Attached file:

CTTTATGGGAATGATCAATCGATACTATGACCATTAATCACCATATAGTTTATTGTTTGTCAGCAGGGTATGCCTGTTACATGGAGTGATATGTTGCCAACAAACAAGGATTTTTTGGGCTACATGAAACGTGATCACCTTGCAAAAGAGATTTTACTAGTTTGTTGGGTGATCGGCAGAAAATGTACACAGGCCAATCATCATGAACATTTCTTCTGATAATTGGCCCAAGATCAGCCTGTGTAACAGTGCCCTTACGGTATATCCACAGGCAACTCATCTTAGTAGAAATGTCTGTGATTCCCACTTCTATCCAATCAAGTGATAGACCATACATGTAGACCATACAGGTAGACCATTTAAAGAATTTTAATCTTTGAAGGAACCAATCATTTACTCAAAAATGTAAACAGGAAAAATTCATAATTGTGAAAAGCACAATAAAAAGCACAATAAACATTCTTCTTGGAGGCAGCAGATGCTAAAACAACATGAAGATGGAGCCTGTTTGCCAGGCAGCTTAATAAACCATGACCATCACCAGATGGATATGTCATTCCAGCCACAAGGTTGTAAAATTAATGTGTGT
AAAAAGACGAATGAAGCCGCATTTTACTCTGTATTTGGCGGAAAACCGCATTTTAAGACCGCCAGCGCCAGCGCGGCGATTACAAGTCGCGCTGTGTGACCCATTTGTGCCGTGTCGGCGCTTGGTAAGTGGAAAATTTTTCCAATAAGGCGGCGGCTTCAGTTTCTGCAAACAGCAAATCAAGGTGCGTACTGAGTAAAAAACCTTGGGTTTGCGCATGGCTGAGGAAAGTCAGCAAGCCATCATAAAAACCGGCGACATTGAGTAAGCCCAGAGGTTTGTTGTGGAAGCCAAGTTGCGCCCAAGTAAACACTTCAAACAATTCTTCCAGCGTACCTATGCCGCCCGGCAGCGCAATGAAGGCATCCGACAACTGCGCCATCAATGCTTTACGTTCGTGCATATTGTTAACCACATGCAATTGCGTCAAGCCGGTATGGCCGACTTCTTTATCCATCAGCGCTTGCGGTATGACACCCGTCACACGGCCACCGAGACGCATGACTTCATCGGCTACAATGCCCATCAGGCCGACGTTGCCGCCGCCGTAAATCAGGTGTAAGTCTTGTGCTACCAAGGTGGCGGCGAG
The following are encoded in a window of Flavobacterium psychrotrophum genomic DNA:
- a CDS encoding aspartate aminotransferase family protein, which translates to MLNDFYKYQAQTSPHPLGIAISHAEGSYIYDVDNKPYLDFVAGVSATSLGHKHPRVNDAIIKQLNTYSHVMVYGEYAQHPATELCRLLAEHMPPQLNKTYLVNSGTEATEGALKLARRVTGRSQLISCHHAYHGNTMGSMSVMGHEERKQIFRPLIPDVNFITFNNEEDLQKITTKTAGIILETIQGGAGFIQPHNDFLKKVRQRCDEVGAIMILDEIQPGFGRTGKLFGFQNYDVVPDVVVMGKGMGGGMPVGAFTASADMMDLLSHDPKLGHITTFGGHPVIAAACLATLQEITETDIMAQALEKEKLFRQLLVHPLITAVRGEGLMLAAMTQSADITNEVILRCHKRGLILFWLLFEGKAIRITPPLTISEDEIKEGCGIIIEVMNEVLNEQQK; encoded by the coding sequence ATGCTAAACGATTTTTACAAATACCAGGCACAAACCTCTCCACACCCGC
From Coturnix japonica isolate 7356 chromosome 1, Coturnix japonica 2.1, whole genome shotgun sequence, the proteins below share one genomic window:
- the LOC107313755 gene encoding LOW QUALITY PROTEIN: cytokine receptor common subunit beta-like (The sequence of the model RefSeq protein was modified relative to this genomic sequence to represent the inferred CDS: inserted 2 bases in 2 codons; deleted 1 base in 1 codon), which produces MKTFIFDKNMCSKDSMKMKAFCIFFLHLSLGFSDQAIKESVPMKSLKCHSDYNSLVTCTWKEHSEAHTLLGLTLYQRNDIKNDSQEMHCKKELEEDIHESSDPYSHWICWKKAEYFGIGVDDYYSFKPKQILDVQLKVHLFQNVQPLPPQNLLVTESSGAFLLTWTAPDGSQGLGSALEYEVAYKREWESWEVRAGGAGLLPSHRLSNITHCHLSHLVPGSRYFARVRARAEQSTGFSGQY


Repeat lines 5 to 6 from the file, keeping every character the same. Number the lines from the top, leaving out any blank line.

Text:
From Coturnix japonica isolate 7356 chromosome 1, Coturnix japonica 2.1, whole genome shotgun sequence, the proteins below share one genomic window:
- the LOC107313755 gene encoding LOW QUALITY PROTEIN: cytokine receptor common subunit beta-like (The sequence of the model RefSeq protein was modified relative to this genomic sequence to represent the inferred CDS: inserted 2 bases in 2 codons; deleted 1 base in 1 codon), which produces MKTFIFDKNMCSKDSMKMKAFCIFFLHLSLGFSDQAIKESVPMKSLKCHSDYNSLVTCTWKEHSEAHTLLGLTLYQRNDIKNDSQEMHCKKELEEDIHESSDPYSHWICWKKAEYFGIGVDDYYSFKPKQILDVQLKVHLFQNVQPLPPQNLLVTESSGAFLLTWTAPDGSQGLGSALEYEVAYKREWESWEVRAGGAGLLPSHRLSNITHCHLSHLVPGSRYFARVRARAEQSTGFSGQY